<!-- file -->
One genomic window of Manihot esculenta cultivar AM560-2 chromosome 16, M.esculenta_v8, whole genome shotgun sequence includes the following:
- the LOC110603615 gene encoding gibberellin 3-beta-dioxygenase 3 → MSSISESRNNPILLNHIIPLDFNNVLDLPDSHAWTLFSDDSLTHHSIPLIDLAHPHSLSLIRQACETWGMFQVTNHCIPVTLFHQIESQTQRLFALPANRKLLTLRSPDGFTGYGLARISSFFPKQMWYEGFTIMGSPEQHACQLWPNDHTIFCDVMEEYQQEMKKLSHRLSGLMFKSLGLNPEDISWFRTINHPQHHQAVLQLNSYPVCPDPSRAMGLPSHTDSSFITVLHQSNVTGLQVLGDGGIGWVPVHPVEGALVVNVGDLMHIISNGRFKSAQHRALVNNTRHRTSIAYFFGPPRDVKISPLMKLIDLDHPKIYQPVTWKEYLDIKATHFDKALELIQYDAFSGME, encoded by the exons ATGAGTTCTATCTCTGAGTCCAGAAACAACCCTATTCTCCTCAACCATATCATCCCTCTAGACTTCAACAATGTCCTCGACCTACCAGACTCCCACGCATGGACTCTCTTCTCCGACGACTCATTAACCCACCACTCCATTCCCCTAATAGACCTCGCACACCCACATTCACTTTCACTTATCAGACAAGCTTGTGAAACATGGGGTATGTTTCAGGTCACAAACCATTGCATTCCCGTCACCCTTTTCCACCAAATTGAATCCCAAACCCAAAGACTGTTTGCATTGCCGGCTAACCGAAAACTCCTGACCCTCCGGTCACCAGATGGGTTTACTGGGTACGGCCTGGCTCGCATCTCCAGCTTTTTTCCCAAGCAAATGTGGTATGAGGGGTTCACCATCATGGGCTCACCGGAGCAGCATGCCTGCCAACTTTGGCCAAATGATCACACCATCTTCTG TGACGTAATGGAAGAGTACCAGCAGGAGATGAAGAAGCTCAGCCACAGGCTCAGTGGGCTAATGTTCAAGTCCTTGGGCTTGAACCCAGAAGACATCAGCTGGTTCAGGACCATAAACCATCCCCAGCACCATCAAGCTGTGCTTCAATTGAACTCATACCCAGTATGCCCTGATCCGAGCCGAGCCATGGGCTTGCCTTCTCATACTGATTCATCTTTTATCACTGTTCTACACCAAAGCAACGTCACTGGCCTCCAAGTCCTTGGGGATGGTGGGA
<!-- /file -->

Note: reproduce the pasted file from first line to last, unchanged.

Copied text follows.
One genomic window of Manihot esculenta cultivar AM560-2 chromosome 16, M.esculenta_v8, whole genome shotgun sequence includes the following:
- the LOC110603615 gene encoding gibberellin 3-beta-dioxygenase 3 → MSSISESRNNPILLNHIIPLDFNNVLDLPDSHAWTLFSDDSLTHHSIPLIDLAHPHSLSLIRQACETWGMFQVTNHCIPVTLFHQIESQTQRLFALPANRKLLTLRSPDGFTGYGLARISSFFPKQMWYEGFTIMGSPEQHACQLWPNDHTIFCDVMEEYQQEMKKLSHRLSGLMFKSLGLNPEDISWFRTINHPQHHQAVLQLNSYPVCPDPSRAMGLPSHTDSSFITVLHQSNVTGLQVLGDGGIGWVPVHPVEGALVVNVGDLMHIISNGRFKSAQHRALVNNTRHRTSIAYFFGPPRDVKISPLMKLIDLDHPKIYQPVTWKEYLDIKATHFDKALELIQYDAFSGME, encoded by the exons ATGAGTTCTATCTCTGAGTCCAGAAACAACCCTATTCTCCTCAACCATATCATCCCTCTAGACTTCAACAATGTCCTCGACCTACCAGACTCCCACGCATGGACTCTCTTCTCCGACGACTCATTAACCCACCACTCCATTCCCCTAATAGACCTCGCACACCCACATTCACTTTCACTTATCAGACAAGCTTGTGAAACATGGGGTATGTTTCAGGTCACAAACCATTGCATTCCCGTCACCCTTTTCCACCAAATTGAATCCCAAACCCAAAGACTGTTTGCATTGCCGGCTAACCGAAAACTCCTGACCCTCCGGTCACCAGATGGGTTTACTGGGTACGGCCTGGCTCGCATCTCCAGCTTTTTTCCCAAGCAAATGTGGTATGAGGGGTTCACCATCATGGGCTCACCGGAGCAGCATGCCTGCCAACTTTGGCCAAATGATCACACCATCTTCTG TGACGTAATGGAAGAGTACCAGCAGGAGATGAAGAAGCTCAGCCACAGGCTCAGTGGGCTAATGTTCAAGTCCTTGGGCTTGAACCCAGAAGACATCAGCTGGTTCAGGACCATAAACCATCCCCAGCACCATCAAGCTGTGCTTCAATTGAACTCATACCCAGTATGCCCTGATCCGAGCCGAGCCATGGGCTTGCCTTCTCATACTGATTCATCTTTTATCACTGTTCTACACCAAAGCAACGTCACTGGCCTCCAAGTCCTTGGGGATGGTGGGA